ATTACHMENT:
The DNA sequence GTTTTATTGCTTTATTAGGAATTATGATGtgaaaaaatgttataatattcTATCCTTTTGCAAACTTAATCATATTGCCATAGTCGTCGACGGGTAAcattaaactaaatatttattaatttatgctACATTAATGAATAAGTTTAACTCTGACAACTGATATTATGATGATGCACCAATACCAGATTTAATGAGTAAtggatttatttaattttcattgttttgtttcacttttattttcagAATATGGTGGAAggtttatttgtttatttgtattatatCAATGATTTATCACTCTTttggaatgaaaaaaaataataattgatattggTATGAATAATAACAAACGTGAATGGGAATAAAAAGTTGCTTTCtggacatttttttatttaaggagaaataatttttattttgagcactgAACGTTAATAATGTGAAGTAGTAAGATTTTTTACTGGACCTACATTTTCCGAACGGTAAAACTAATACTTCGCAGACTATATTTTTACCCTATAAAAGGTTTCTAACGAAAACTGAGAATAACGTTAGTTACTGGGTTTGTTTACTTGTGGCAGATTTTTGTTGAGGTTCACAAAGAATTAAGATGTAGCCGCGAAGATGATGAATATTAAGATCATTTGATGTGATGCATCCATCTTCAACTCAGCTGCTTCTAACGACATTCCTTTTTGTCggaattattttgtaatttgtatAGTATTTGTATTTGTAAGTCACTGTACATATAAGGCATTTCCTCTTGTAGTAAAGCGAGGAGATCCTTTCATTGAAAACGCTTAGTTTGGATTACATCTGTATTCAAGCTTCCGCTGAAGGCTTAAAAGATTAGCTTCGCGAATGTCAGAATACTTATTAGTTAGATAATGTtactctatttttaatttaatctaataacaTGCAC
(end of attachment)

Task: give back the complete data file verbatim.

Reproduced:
The DNA sequence GTTTTATTGCTTTATTAGGAATTATGATGtgaaaaaatgttataatattcTATCCTTTTGCAAACTTAATCATATTGCCATAGTCGTCGACGGGTAAcattaaactaaatatttattaatttatgctACATTAATGAATAAGTTTAACTCTGACAACTGATATTATGATGATGCACCAATACCAGATTTAATGAGTAAtggatttatttaattttcattgttttgtttcacttttattttcagAATATGGTGGAAggtttatttgtttatttgtattatatCAATGATTTATCACTCTTttggaatgaaaaaaaataataattgatattggTATGAATAATAACAAACGTGAATGGGAATAAAAAGTTGCTTTCtggacatttttttatttaaggagaaataatttttattttgagcactgAACGTTAATAATGTGAAGTAGTAAGATTTTTTACTGGACCTACATTTTCCGAACGGTAAAACTAATACTTCGCAGACTATATTTTTACCCTATAAAAGGTTTCTAACGAAAACTGAGAATAACGTTAGTTACTGGGTTTGTTTACTTGTGGCAGATTTTTGTTGAGGTTCACAAAGAATTAAGATGTAGCCGCGAAGATGATGAATATTAAGATCATTTGATGTGATGCATCCATCTTCAACTCAGCTGCTTCTAACGACATTCCTTTTTGTCggaattattttgtaatttgtatAGTATTTGTATTTGTAAGTCACTGTACATATAAGGCATTTCCTCTTGTAGTAAAGCGAGGAGATCCTTTCATTGAAAACGCTTAGTTTGGATTACATCTGTATTCAAGCTTCCGCTGAAGGCTTAAAAGATTAGCTTCGCGAATGTCAGAATACTTATTAGTTAGATAATGTtactctatttttaatttaatctaataacaTGCAC